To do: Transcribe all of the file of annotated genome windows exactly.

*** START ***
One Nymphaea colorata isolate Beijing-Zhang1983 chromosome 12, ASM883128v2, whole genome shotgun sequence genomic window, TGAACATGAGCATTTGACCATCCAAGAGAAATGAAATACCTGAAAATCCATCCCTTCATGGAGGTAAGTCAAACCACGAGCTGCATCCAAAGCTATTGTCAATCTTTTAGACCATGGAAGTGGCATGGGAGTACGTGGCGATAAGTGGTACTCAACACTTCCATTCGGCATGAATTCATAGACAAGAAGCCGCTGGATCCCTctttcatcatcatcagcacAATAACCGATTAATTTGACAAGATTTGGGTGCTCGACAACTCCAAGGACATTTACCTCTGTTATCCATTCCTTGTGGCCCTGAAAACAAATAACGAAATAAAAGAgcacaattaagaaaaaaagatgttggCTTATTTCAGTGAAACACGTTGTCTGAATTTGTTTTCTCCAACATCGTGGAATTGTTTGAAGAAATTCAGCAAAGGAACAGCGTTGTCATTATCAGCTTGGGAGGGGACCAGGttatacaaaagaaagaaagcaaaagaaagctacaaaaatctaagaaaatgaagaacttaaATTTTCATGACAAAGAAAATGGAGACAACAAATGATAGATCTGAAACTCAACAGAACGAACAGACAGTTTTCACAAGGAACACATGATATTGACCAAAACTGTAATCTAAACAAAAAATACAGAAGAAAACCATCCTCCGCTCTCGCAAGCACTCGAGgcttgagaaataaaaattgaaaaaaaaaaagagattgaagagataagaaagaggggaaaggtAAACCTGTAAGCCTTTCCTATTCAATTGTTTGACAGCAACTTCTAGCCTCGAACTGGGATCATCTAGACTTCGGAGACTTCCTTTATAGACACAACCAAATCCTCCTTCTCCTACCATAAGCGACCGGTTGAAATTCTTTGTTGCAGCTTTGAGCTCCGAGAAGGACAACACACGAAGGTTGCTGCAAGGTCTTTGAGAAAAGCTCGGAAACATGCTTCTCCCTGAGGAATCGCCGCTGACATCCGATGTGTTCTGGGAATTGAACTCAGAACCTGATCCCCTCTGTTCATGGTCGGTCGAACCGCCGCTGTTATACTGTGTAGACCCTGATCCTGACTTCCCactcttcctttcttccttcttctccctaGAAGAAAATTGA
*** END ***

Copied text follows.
One Nymphaea colorata isolate Beijing-Zhang1983 chromosome 12, ASM883128v2, whole genome shotgun sequence genomic window, TGAACATGAGCATTTGACCATCCAAGAGAAATGAAATACCTGAAAATCCATCCCTTCATGGAGGTAAGTCAAACCACGAGCTGCATCCAAAGCTATTGTCAATCTTTTAGACCATGGAAGTGGCATGGGAGTACGTGGCGATAAGTGGTACTCAACACTTCCATTCGGCATGAATTCATAGACAAGAAGCCGCTGGATCCCTctttcatcatcatcagcacAATAACCGATTAATTTGACAAGATTTGGGTGCTCGACAACTCCAAGGACATTTACCTCTGTTATCCATTCCTTGTGGCCCTGAAAACAAATAACGAAATAAAAGAgcacaattaagaaaaaaagatgttggCTTATTTCAGTGAAACACGTTGTCTGAATTTGTTTTCTCCAACATCGTGGAATTGTTTGAAGAAATTCAGCAAAGGAACAGCGTTGTCATTATCAGCTTGGGAGGGGACCAGGttatacaaaagaaagaaagcaaaagaaagctacaaaaatctaagaaaatgaagaacttaaATTTTCATGACAAAGAAAATGGAGACAACAAATGATAGATCTGAAACTCAACAGAACGAACAGACAGTTTTCACAAGGAACACATGATATTGACCAAAACTGTAATCTAAACAAAAAATACAGAAGAAAACCATCCTCCGCTCTCGCAAGCACTCGAGgcttgagaaataaaaattgaaaaaaaaaaagagattgaagagataagaaagaggggaaaggtAAACCTGTAAGCCTTTCCTATTCAATTGTTTGACAGCAACTTCTAGCCTCGAACTGGGATCATCTAGACTTCGGAGACTTCCTTTATAGACACAACCAAATCCTCCTTCTCCTACCATAAGCGACCGGTTGAAATTCTTTGTTGCAGCTTTGAGCTCCGAGAAGGACAACACACGAAGGTTGCTGCAAGGTCTTTGAGAAAAGCTCGGAAACATGCTTCTCCCTGAGGAATCGCCGCTGACATCCGATGTGTTCTGGGAATTGAACTCAGAACCTGATCCCCTCTGTTCATGGTCGGTCGAACCGCCGCTGTTATACTGTGTAGACCCTGATCCTGACTTCCCactcttcctttcttccttcttctccctaGAAGAAAATTGA